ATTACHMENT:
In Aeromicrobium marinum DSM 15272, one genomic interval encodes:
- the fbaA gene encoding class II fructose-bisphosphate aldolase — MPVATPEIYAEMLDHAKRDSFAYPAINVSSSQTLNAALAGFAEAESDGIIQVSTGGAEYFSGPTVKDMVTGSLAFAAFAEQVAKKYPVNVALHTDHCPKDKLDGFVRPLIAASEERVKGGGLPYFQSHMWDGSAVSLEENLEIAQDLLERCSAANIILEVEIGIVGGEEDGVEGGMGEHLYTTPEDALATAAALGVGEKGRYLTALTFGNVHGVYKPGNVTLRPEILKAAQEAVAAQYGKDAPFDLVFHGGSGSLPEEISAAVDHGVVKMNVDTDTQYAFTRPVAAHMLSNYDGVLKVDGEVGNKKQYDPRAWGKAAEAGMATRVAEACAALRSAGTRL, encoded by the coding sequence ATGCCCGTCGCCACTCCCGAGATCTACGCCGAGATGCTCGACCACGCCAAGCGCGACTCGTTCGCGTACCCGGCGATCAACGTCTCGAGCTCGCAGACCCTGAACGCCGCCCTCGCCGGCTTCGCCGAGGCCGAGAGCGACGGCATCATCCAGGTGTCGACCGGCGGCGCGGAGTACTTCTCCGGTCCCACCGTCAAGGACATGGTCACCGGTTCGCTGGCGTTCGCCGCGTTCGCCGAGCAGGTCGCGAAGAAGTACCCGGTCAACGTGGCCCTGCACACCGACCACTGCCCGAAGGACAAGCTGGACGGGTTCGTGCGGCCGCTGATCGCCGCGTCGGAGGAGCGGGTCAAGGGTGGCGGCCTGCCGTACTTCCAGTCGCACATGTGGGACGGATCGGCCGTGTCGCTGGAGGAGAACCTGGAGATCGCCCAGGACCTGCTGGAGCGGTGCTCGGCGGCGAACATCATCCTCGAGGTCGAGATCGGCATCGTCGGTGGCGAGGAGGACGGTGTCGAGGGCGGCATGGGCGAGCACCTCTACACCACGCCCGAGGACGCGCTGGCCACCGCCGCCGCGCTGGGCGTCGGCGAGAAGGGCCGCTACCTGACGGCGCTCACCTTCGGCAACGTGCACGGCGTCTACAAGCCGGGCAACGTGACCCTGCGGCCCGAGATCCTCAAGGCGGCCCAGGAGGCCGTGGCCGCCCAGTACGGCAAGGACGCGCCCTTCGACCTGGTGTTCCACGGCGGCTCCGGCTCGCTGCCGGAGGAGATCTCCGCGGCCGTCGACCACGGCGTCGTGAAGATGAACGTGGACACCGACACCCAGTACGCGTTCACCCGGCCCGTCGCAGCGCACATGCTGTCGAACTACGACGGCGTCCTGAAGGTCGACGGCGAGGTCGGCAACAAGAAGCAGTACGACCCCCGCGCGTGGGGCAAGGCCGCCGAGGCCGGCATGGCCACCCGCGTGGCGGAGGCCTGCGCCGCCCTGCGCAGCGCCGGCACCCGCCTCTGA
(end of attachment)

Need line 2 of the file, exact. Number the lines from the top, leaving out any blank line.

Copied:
- the fbaA gene encoding class II fructose-bisphosphate aldolase — MPVATPEIYAEMLDHAKRDSFAYPAINVSSSQTLNAALAGFAEAESDGIIQVSTGGAEYFSGPTVKDMVTGSLAFAAFAEQVAKKYPVNVALHTDHCPKDKLDGFVRPLIAASEERVKGGGLPYFQSHMWDGSAVSLEENLEIAQDLLERCSAANIILEVEIGIVGGEEDGVEGGMGEHLYTTPEDALATAAALGVGEKGRYLTALTFGNVHGVYKPGNVTLRPEILKAAQEAVAAQYGKDAPFDLVFHGGSGSLPEEISAAVDHGVVKMNVDTDTQYAFTRPVAAHMLSNYDGVLKVDGEVGNKKQYDPRAWGKAAEAGMATRVAEACAALRSAGTRL, encoded by the coding sequence ATGCCCGTCGCCACTCCCGAGATCTACGCCGAGATGCTCGACCACGCCAAGCGCGACTCGTTCGCGTACCCGGCGATCAACGTCTCGAGCTCGCAGACCCTGAACGCCGCCCTCGCCGGCTTCGCCGAGGCCGAGAGCGACGGCATCATCCAGGTGTCGACCGGCGGCGCGGAGTACTTCTCCGGTCCCACCGTCAAGGACATGGTCACCGGTTCGCTGGCGTTCGCCGCGTTCGCCGAGCAGGTCGCGAAGAAGTACCCGGTCAACGTGGCCCTGCACACCGACCACTGCCCGAAGGACAAGCTGGACGGGTTCGTGCGGCCGCTGATCGCCGCGTCGGAGGAGCGGGTCAAGGGTGGCGGCCTGCCGTACTTCCAGTCGCACATGTGGGACGGATCGGCCGTGTCGCTGGAGGAGAACCTGGAGATCGCCCAGGACCTGCTGGAGCGGTGCTCGGCGGCGAACATCATCCTCGAGGTCGAGATCGGCATCGTCGGTGGCGAGGAGGACGGTGTCGAGGGCGGCATGGGCGAGCACCTCTACACCACGCCCGAGGACGCGCTGGCCACCGCCGCCGCGCTGGGCGTCGGCGAGAAGGGCCGCTACCTGACGGCGCTCACCTTCGGCAACGTGCACGGCGTCTACAAGCCGGGCAACGTGACCCTGCGGCCCGAGATCCTCAAGGCGGCCCAGGAGGCCGTGGCCGCCCAGTACGGCAAGGACGCGCCCTTCGACCTGGTGTTCCACGGCGGCTCCGGCTCGCTGCCGGAGGAGATCTCCGCGGCCGTCGACCACGGCGTCGTGAAGATGAACGTGGACACCGACACCCAGTACGCGTTCACCCGGCCCGTCGCAGCGCACATGCTGTCGAACTACGACGGCGTCCTGAAGGTCGACGGCGAGGTCGGCAACAAGAAGCAGTACGACCCCCGCGCGTGGGGCAAGGCCGCCGAGGCCGGCATGGCCACCCGCGTGGCGGAGGCCTGCGCCGCCCTGCGCAGCGCCGGCACCCGCCTCTGA